Home BUSINESS The Great Escape in London leaves school short of students

The Great Escape in London leaves school short of students

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Schools across London are facing budget cuts and possible closures, as the pandemic and Brexit have accelerated the decline in the number of students who are already under pressure from a drop in the birth rate.

The combination of EU immigrants come back Families moving out of the capital that have reduced their appeal due to the coronavirus lockdown are disrupting the school funding model based on the number of students.

In the school year starting in September 2020, the number of pupils in public primary schools in England has fallen for the first time since 2010, down 0.3% year-on-year.

However, detailed London admissions data obtained by the Financial Times showed that before the January deadline, the number of applications for London primary schools in September this year fell by 6.7% year-on-year.

This is equivalent to a decrease of 6,546 children attending reception classes in the capital in September. According to the London Parliament, the umbrella body representing local authorities in the capital, this could result in a reduction of 34 million pounds in funding.

In the school year starting in September 2020, the number of pupils in public primary schools in England has fallen for the first time since 2010 ©Dominic Lipinski/PA

Data from two other British cities indicate that the decline in the number of students in the next academic year is not limited to London.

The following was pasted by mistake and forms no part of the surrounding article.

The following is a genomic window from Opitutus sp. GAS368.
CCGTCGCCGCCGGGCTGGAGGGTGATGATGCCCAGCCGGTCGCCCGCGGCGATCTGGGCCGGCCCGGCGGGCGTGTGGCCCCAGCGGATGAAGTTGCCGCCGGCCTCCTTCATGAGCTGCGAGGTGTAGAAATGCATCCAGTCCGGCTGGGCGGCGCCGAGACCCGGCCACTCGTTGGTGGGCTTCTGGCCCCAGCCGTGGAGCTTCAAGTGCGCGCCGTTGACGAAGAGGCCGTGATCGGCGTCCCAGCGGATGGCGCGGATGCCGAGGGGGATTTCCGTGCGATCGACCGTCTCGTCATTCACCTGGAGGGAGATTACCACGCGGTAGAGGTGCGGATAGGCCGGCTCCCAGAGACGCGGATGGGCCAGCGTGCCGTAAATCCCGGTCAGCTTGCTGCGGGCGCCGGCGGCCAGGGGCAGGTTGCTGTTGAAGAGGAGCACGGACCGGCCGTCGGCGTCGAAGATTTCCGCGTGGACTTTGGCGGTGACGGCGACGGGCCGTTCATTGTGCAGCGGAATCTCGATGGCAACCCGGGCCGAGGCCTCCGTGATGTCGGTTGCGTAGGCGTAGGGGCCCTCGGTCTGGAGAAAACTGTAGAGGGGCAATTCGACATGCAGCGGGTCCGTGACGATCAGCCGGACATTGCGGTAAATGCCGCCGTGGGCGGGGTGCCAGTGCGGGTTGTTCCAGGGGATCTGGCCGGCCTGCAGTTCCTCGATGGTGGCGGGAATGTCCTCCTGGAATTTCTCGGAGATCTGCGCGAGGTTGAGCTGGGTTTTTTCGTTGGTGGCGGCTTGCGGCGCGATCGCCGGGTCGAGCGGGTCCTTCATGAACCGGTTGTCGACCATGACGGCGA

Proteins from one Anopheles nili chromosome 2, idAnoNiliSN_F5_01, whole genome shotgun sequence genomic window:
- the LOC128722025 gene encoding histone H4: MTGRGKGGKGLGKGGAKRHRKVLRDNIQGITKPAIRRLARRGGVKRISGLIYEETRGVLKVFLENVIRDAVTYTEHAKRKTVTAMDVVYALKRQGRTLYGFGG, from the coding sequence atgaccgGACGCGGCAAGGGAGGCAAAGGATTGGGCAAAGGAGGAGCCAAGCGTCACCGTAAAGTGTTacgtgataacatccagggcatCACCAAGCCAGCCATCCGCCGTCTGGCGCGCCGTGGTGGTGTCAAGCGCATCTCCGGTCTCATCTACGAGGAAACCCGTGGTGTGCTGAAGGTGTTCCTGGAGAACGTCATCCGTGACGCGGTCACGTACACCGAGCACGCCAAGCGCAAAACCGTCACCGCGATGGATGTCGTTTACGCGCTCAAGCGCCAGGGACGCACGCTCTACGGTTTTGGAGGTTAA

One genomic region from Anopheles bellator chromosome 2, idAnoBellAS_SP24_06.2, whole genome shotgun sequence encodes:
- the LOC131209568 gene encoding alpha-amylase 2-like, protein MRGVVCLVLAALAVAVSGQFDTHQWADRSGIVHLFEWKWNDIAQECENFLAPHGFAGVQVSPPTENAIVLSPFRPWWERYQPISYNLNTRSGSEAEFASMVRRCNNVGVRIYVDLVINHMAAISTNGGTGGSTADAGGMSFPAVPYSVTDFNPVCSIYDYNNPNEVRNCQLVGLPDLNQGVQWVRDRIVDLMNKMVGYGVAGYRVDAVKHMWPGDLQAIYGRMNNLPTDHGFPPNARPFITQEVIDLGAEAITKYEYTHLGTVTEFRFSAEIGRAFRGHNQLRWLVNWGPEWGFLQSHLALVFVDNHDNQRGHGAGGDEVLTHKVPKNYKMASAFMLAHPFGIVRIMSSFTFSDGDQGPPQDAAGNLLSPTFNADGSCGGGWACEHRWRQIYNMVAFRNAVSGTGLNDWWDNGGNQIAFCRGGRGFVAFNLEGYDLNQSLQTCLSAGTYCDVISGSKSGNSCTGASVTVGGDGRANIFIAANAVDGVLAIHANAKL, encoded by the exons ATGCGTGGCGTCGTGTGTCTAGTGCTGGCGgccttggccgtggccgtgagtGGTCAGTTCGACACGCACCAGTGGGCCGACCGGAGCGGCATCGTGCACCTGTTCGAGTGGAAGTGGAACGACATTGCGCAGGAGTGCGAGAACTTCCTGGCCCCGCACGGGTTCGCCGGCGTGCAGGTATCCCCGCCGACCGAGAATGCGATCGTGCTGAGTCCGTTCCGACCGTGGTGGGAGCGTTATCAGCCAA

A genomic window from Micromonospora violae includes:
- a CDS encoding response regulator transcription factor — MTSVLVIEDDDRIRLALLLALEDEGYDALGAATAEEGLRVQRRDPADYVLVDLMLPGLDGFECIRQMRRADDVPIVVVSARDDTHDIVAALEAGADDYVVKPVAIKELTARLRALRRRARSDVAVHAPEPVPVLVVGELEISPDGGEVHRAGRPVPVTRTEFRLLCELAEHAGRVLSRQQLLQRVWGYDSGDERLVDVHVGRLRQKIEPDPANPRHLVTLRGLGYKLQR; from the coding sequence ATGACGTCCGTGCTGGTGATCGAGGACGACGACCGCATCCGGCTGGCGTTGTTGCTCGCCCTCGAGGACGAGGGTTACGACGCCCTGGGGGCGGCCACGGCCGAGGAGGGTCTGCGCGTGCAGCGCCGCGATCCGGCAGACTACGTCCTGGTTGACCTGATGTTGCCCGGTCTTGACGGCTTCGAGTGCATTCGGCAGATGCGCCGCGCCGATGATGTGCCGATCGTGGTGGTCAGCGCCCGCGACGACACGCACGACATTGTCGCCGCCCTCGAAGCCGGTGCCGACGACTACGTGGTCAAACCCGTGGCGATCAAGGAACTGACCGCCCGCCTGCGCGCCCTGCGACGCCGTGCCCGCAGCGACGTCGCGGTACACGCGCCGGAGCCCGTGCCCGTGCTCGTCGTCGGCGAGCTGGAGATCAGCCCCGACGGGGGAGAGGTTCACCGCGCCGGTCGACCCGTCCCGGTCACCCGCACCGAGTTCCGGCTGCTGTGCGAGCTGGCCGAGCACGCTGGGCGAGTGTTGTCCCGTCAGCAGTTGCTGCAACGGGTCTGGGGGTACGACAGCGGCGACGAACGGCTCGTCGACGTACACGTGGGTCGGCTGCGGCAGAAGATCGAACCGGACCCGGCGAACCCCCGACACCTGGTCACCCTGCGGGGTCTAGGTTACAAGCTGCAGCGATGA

According to data from the Birmingham City Council, the annual decline in reception venues in September this year was 9.5%, while in Bristol, the figure was 6.8%.

The Birmingham City Council pointed out the gradual decline in the birth rate, but said there was “early evidence” that the decline in applications was “mainly due to the decrease in net immigration into the city”. Bristol declined to comment on the decline in applications.

A breakdown of capital data by the Pan-London Admissions Committee showed double-digit declines in certain areas. Applications in all 32 boroughs have declined, with the exception of the City of London being the smallest local authority to date.

The London Parliament said in a statement that it had expected that the lower birth rate would begin to affect the number of students, but it did not foresee a sharp drop next year.

It blames EU citizens for the decline in applications come back Britain returned home after Brexit. It also said the continuous coronavirus lockdown and the government’s “double blow” Stamp duty holiday Cause the family to move out of the capital.

“Although we don’t know how big the recent drop is, we know it is real to some extent,” the London Parliament said. “All of this will have an impact on school funding… If the school cannot fill the classrooms, then they need to consider reducing staff and other costs.”

The Haringey district of North London was the worst affected, with applications falling by 14.1% year-on-year, followed by Enfield with a 13.5% drop, and Hammersmith and Fulham with a 10.2% drop.

Most parliaments contacted by the Financial Times attribute the decline in part to the decline in the birth rate: Camden, for example, has fallen by 20% since 2012.